The Rack Pack

The Best Bike Racks for Your Ride

March 27, 2015 Buying Guides By
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Fitting a bike in a car packed with gear is a Tetris challenge nobody likes to confront. Even with a behemoth SUV, trunk space is a luxury, and all the dirt and dust and grease a bike brings with it isn’t proper for svelte interior upholstery. Thus, a bike rack is in order. And finding the right one is simple enough. Start here: look at your car and see where a rack serves you best — the hitch, roof or trunk. Then, look at the best options available — we’ve helped by narrowing to the best selections in each category. And finally, don the rack, load the bikes, then drive, ride and get on with the show.

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Towing Capacity Won’t Be Exceeded

Though they’re generally the most expensive, hitch-mounted racks are worth the cost. Hitch racks simply slide and lock in your vehicle’s hitch mount, and they don’t require you to lift your bike above your head. They also don’t cause drag like roof-mounted racks and they’re more secure than trunk-mounted options. However, if you don’t own an SUV, van or large sedan with a hitch already, installing one will be a bit more upfront cost (it’s worth it).

Küat NV


The Swiss Army Hitch Rack: If you’re looking for features in a bike rack, the Küat NV has them in spades. The NV can fit two bikes (four if you buy the extension) and can tilt back an extra 40 degrees to allow access to your vehicle’s cargo area. It also features cable locks for both bikes and a hitch lock for the rack itself. Need to do maintenance? It even includes a repair stand for fixing your bike on the go.

Thule Helium Aero


The Lightweight Hitch Rack: You don’t need to have a big SUV or truck to take advantage of a hitch-mounted rack. If you have a smaller car with a trailer hitch, the Thule Helium Aero’s lightweight aluminum build comes in handy, and the “No-Sway” cages absorb shock and prevent your bikes from knocking into each other.

Softride Access Dura


The Hitch Rack for Four: Instead of wasting time planning the logistics of your weekend ride, just get your entire crew together in one car. The Softride Access Dura will fit four bikes and also slides outward, allowing you to actually get to the rest of your riding gear in the trunk.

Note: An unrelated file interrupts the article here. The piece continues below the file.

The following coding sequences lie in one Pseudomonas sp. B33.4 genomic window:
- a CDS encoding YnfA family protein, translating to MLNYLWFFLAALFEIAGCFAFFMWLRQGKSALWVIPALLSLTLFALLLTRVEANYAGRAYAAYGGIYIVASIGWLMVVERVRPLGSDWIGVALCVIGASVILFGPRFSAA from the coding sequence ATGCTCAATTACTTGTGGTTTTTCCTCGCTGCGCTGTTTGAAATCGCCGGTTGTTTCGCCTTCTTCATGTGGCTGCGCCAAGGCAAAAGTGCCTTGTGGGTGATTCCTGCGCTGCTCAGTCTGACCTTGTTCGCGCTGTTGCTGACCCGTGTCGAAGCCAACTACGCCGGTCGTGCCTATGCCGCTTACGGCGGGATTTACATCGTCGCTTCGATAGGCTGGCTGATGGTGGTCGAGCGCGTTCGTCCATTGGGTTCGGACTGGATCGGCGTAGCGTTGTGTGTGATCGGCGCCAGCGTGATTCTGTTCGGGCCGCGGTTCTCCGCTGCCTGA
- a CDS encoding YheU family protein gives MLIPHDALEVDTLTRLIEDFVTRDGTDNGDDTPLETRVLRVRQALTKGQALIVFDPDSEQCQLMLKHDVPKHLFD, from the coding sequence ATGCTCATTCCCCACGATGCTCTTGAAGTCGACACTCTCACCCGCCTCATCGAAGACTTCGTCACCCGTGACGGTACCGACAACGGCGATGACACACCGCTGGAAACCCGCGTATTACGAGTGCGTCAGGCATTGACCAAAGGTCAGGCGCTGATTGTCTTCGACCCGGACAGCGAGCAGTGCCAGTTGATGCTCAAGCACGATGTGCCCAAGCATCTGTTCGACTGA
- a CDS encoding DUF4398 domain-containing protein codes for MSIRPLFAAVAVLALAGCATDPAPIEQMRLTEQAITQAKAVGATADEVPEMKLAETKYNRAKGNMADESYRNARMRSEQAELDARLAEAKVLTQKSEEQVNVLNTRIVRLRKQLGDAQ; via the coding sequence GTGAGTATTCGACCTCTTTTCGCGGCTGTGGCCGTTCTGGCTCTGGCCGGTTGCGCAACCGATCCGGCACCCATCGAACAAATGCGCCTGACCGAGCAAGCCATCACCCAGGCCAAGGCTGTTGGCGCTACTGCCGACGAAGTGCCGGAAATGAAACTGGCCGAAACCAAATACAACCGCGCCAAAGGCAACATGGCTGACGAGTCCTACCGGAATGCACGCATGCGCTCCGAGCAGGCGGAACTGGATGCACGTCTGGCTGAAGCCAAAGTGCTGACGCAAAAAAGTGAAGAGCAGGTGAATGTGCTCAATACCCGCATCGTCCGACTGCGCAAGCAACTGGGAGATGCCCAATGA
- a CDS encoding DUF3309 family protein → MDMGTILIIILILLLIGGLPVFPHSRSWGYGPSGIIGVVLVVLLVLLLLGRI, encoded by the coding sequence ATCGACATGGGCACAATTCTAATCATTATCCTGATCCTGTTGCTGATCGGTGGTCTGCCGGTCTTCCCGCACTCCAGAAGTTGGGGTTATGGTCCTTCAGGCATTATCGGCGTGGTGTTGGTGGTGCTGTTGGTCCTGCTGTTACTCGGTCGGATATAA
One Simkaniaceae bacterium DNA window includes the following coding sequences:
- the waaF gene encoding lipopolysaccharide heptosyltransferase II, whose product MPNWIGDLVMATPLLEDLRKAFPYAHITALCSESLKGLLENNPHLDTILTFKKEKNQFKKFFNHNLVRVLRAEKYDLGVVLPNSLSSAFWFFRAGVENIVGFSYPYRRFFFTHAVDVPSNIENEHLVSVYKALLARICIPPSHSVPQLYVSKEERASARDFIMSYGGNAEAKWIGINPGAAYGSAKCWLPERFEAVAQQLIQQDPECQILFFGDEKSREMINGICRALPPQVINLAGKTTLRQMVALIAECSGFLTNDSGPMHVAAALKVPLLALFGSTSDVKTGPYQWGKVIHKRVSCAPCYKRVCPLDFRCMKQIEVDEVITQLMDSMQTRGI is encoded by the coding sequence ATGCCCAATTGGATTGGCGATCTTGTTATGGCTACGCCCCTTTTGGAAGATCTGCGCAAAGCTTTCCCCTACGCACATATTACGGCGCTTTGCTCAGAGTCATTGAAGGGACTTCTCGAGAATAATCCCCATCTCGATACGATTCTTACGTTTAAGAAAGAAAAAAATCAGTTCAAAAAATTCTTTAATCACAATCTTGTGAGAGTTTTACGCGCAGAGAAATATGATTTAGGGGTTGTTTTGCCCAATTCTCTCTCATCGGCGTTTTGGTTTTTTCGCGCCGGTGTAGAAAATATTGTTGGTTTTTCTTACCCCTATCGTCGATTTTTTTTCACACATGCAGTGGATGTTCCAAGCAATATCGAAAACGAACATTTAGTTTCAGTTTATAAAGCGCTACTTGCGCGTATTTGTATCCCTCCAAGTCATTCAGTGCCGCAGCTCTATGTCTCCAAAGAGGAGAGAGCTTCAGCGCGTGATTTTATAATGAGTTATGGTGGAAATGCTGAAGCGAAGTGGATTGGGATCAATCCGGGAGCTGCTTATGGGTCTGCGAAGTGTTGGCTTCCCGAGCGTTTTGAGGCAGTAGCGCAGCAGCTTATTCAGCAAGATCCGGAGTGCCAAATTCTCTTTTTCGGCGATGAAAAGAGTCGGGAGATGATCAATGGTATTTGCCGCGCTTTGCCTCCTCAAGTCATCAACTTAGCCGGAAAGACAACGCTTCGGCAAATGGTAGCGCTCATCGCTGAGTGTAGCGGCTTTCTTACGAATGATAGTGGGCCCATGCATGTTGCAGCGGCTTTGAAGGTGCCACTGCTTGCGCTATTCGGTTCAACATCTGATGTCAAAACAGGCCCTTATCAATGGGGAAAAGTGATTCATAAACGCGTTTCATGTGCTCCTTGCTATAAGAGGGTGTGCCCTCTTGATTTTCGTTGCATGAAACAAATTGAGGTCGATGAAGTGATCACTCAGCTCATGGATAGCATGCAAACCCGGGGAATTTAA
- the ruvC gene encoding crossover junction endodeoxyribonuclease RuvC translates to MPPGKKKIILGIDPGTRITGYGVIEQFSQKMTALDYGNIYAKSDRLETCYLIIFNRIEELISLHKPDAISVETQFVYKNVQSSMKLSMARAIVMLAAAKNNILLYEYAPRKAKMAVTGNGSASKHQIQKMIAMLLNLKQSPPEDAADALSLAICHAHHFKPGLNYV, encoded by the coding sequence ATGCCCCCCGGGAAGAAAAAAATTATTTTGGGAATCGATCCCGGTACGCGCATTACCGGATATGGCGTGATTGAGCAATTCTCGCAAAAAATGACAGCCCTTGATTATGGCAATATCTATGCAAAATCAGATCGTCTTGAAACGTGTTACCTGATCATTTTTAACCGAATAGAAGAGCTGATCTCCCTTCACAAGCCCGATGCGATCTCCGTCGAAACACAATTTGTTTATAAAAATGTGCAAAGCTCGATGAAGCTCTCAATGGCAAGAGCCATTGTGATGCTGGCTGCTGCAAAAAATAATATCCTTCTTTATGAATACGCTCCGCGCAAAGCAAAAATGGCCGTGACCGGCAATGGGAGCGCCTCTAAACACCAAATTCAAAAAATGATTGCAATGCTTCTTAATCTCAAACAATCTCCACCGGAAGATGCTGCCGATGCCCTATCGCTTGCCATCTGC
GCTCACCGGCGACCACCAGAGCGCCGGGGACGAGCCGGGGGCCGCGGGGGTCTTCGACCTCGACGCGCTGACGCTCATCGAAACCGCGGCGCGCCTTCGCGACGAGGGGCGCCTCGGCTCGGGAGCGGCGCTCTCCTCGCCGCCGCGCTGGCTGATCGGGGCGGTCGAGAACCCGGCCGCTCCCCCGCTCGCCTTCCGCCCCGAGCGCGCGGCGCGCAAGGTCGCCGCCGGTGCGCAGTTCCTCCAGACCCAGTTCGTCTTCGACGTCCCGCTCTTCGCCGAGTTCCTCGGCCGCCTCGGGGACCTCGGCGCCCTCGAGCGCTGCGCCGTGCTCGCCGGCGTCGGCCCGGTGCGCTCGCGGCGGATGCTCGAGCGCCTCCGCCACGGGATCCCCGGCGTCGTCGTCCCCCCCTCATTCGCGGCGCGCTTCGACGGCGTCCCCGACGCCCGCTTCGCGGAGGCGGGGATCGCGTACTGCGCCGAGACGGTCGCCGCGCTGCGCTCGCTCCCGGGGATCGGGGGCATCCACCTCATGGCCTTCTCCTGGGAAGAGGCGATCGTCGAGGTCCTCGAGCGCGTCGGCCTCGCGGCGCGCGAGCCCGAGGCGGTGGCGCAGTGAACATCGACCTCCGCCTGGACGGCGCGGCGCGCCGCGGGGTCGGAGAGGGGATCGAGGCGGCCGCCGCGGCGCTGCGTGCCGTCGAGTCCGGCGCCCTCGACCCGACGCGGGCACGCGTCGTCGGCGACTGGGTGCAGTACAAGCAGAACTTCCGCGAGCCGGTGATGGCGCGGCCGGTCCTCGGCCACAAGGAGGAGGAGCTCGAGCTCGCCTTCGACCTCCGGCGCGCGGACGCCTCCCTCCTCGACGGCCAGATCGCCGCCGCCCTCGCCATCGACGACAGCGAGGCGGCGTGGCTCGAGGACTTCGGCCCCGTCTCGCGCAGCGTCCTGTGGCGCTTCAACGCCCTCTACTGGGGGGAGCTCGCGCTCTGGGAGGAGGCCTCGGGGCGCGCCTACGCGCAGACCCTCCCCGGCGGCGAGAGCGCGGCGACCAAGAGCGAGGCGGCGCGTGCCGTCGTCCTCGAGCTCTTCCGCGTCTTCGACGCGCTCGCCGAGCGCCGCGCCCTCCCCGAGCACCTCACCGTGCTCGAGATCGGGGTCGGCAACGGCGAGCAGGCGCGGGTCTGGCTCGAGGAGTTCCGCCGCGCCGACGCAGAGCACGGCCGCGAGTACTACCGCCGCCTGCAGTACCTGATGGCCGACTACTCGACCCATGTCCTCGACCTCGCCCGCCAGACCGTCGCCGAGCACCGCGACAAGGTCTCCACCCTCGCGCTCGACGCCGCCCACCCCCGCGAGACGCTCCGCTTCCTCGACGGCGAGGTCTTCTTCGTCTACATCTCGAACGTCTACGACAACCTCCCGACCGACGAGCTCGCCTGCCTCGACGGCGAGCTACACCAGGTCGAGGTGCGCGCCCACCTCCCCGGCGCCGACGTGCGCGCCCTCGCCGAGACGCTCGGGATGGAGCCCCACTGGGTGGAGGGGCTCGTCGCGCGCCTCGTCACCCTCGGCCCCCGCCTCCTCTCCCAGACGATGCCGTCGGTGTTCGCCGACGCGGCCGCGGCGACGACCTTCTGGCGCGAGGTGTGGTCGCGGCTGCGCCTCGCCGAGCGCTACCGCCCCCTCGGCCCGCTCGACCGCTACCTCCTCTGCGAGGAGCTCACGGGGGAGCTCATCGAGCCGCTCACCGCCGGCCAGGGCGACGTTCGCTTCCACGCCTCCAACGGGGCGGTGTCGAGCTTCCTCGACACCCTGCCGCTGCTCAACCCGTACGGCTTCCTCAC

Like Bungee Cords But Better

If your ride does have roof rails, a roof-mounted bike rack can be left on, making it an extremely convenient option for regular riders. And unlike hitch or trunk-mounted racks, access to your vehicle’s cargo area remains entirely unobstructed and rear visibility is not affected. Generally, roof racks work better on lower cars; loading bikes becomes easier (especially if you’re lugging around a beefier mountain bike) and you’ll have less chance of hitting branches, parking garages and drive-throughs with the bikes attached.

Yakima HighRoller


The Easy Roof Rack: Yakima’s HighRoller is capable of mounting any bike short of the most aggressive fat bikes — all without having to remove your front wheel. After an exhausting ride, you’ll be glad you don’t have to expend that extra effort.

Whispbar WB200


The Designer Roof Rack: Do as your bike does, and if you’re racking a Pinarello, make sure it’s sitting on something sleek and sexy. Whispbar’s WB200 uses QuickDock technology for easy loading and unloading and integrated SKS locks to secure the bike. Plus it’s artful, just like the steed you ride.

Küat Trio


The Universal Roof Rack: Have an extensive collection of bikes? The Küat Trio was built to carry them all. Its three-way mount fits 9mm, 15mm and 20mm forks with either a quick-release skewer or through-axel configuration. What’s more, the rack itself will mount to almost any factory or aftermarket cross bars.

Thule Sprint T-Track 569


The Secure Roof Rack: The Thule Sprint 569 is one of the most secure bike racks out there. An “AcuTight” knob secures the front fork in place and stops once the proper amount of pressure is applied, so it doesn’t damage the bike’s frame. Also included are one-key lock cylinders that secure the frame to the rack as well as the rack to your car, deterring would-be bicycle thieves.


Junk on the Trunk

If you own a small sedan or hatchback and you only occasionally need to transport a bike, a strap-mounted trunk rack might be the best option. Even the best ones are relatively affordable, and they don’t require your car to be fitted with a roof rack system or a trailer hitch. Hell, when they’re not in use they can even be stored in your trunk. But be warned: your precious bike’s security relies on proper installation, and even then they can be susceptible to theft. If you’re the paranoid type, these aren’t for you.

Saris Bones


The Lightweight Trunk Rack: There’s more to Bones’s arched shape than just aesthetics: it will clear your car’s spoiler, and an injection-molded contraction keeps things light and sturdy. And it’s available in nine different colors, including yellow, orange and pink, if that’s your thing.

Yakima KingJoe Pro


The Trunk Rack for Hatchbacks: Have a hatchback or wagon? No problem. The Yakima KingJoe Pro’s rigid folding design makes it ideal for vehicles with a two-box design, and its oversized padded feet won’t scratch your car’s glass or paint.

Thule 9002XT Raceway


The Sturdy Trunk Rack: What makes Thule’s Raceway worth its high price? Instead of straps, it uses a built-in ratcheting cable system that is tightened by a dial, thus making this one of the sturdiest and easiest racks of its type.

Andrew Connor

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